Understanding Product Environmental Footprint

Understanding Product Environmental Footprint

Are you familiar with Life Cycle Assessment (LCA) methods to determine the carbon footprint of your flow battery?  
 
LCA studies are valuable tools for evaluating the environmental impact of products and technologies, identifying improvement opportunities to benefit the planet. LCA involves an in-depth analysis of a product’s potential environmental impacts throughout its life cycle.  
 
Although LCA is standardised by ISO 14040:2006/14044:2006 and widely applied to batteries, closer examination reveals significant differences in conducting LCA studies. These differences are also reflected in the overall results, often making comparisons impossible. This can lead to incompatible schemes and divergent claims. Learn more here

How does the Product Environmental Footprint (PEF) methodology work? 
The PEF methodology is an important initiative from the European Commission, which offers an improved method for companies to calculate the environmental performance of any product throughout its life cycle. 

The PEF is based on the scientific method called Life Cycle Assessments (LCA). However, it has been enhanced by:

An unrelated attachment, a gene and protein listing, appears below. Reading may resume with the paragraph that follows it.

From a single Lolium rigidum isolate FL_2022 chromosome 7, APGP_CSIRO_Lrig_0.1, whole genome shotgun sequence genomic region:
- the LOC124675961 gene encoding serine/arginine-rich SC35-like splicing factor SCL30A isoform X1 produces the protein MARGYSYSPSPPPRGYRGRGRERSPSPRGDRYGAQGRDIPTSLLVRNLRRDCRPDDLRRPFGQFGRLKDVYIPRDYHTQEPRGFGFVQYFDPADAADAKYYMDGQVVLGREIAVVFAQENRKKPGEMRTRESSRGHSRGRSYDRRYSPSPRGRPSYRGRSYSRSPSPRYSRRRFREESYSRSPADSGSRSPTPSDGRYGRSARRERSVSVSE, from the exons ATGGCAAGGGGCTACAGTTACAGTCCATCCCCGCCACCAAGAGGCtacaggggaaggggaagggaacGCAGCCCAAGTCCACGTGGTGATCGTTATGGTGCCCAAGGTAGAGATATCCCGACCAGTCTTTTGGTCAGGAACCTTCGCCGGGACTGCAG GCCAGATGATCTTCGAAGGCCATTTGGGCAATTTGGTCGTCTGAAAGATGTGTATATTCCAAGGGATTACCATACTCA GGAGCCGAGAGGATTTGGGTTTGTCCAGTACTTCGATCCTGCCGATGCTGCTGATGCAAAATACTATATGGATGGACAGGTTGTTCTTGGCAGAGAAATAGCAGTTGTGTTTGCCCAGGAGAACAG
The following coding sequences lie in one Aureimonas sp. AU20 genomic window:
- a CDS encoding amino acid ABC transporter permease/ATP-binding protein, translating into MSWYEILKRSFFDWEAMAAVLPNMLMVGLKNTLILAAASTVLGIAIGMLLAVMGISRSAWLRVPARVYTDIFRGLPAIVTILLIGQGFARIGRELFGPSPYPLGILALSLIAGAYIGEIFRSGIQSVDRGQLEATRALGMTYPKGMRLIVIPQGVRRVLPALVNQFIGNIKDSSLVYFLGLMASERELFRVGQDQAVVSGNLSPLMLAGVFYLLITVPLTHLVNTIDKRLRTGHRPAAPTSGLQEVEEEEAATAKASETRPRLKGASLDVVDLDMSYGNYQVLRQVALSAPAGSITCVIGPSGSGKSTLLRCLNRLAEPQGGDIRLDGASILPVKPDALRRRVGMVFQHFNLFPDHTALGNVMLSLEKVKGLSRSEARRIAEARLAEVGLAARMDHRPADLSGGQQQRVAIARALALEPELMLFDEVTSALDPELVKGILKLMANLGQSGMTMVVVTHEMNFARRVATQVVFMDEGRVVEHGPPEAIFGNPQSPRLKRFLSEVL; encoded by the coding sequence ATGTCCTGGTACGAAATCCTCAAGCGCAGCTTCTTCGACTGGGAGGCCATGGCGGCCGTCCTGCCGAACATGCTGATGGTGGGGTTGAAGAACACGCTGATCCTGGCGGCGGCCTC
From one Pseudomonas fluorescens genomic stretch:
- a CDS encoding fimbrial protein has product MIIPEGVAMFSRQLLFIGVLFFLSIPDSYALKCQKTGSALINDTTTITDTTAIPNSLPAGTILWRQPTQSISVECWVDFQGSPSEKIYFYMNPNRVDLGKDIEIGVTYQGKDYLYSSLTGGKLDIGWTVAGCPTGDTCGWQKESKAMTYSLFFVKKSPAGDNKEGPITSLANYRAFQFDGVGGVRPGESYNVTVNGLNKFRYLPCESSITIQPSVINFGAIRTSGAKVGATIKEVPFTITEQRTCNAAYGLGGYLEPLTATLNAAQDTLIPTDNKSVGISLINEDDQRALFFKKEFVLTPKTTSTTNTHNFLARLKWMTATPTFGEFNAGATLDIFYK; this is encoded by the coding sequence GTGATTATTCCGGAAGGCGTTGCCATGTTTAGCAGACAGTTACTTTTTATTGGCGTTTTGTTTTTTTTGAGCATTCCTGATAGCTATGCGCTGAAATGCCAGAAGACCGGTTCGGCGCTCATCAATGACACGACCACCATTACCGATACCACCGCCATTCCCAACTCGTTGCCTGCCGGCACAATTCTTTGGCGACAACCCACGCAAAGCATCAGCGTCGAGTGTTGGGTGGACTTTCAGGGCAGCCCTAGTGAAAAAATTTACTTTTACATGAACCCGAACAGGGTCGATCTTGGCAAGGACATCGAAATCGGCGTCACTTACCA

• Narrowing down the LCA method, defining the scope and functional units for comparisons within product categories.  
  • Requiring common PEF-compliant background data.  
  • Prescribing impact methods instead of allowing free choice among 10-20 impact indicators.  
  • Providing weighting factors to calculate a single score.  Enhancing reliability with minimal reviewer qualifications.  

Furthermore, leaders from various industries have developed PEF Category Rules (PEFCR), facilitating comparisons between products within the same category and ensuring the validity of any claims made. Up to now, companies have voluntarily conducted LCAs, PEFs, or PEFCRs, while the European Commission has been exploring the establishment of a mandatory scheme for environmental claims. Learn more here. 

EU’s Batteries Regulation – a legal act to impose the obligation of PEF calculation 
The EU’s Batteries Regulation is the first legal act to impose the obligation of Product Environmental Footprint (PEF) calculation.
 
As the Battery Regulation takes a full life cycle approach, a central part of the legislation is that battery producers, importers, and distributors along the EU supply chain have to report on their batteries’ carbon footprint (CFB). Carbon Footprint Declaration should include information related to the manufacturer, the battery model, and the CFB.  
 
The CFB must consider the raw material acquisition and pre-processing, main product production, distribution, and end-of-life and recycling. The use-phase is therefore not taken into account when calculating the carbon footprint. For the flow battery industry, the carbon footprint declaration applies as of August 2030.   
 
Additionally, batteries shall have a clear and visible label indicating their carbon footprint as well as their carbon footprint performance class, following thresholds defined by the European Commission. Learn more here.

Who decides on how to calculate the carbon footprint of flow batteries?